E Munger Musings

The 97-year-old Vice Chairman of Berkshire Hathaway (BRK-A, BRK-B), Charlie Munger, provided these recent musings about the markets, investing and life.


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In responding to a question about special purpose acquisition companies (SPACs), Charlie Munger stated SPACs are a way for early-stage investors to cash out of speculative companies using less sophisticated retail investors. He further explained in his blunt style, “It’s just that the investment banking profession will sell sh** as long as sh** can be sold.” He stated, "I think this kind of crazy speculation in enterprises not even found or picked out yet is a sign of an irritating bubble. I think it must end badly, but I don't know when."


When asked about the frenzy around GameStop (GME) and other heavily shorted stocks, this is what Munger had to say: “That's the kind of thing that can happen when you get a whole lot of people who are using liquid stock markets to gamble the way they would in betting on race horses. And the frenzy is fed by people who are getting commissions and other revenues out of this new bunch of gamblers. And of course, when things get extreme, you have things like that short squeeze." He added, "It's not generally noticed by the public, but clearinghouses clear all these trades. And when things get as crazy as they were in the event you're talking about, there are threats of clearinghouse failure. So it gets very dangerous."


Asked about wretched excesses in the market today, Munger retorted, "It's most egregious in the momentum trading by novice investors lured in by new types of brokerage operations like Robinhood. And I think all of this activity is regrettable. I think civilization would do better without it." He added, “It's really stupid to have a culture which encourages as much gambling in stocks by people who have the mindset of racetrack bettors. And of course it's going to create trouble, as it did.” He continued, “If you're selling them gambling services where you rake profits off the top like many of these new brokers who specialize in luring the gamblers in, I think it's a dirty way to make money. And I think that we're crazy to allow it." Munger concluded, “Human greed and the brokerage community create bubbles from time to time and wise people stay out of them.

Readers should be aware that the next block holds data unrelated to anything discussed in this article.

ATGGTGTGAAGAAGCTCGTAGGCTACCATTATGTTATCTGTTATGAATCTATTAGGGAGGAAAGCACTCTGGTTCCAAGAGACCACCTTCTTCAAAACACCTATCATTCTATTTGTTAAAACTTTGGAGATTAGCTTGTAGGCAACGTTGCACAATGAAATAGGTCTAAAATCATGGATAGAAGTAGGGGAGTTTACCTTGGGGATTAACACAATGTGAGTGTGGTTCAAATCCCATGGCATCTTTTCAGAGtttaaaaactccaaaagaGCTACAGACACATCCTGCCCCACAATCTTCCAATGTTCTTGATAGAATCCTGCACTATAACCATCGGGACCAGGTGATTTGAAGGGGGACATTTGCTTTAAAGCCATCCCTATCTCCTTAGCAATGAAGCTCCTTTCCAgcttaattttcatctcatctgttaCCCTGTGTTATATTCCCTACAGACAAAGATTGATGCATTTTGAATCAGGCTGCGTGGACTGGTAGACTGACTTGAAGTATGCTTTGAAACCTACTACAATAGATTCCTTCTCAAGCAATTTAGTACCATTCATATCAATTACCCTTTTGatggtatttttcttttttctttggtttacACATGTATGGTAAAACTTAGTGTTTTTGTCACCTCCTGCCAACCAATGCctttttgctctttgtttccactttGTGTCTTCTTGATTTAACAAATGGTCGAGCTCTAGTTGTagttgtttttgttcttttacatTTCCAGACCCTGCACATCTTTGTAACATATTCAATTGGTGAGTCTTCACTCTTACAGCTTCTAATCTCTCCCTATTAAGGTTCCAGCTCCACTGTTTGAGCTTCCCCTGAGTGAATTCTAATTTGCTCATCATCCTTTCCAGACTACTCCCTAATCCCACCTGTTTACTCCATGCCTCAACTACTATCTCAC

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William K. 1 month ago Member's comment

A very lively set of comments, both useful considerations and interesting insights and all of it making sense. Profound advice that is durable and not just pointed at something current in the last 2 minutes.

Craig Newman 1 month ago Member's comment

Why is this useful anywhere but $GME-page?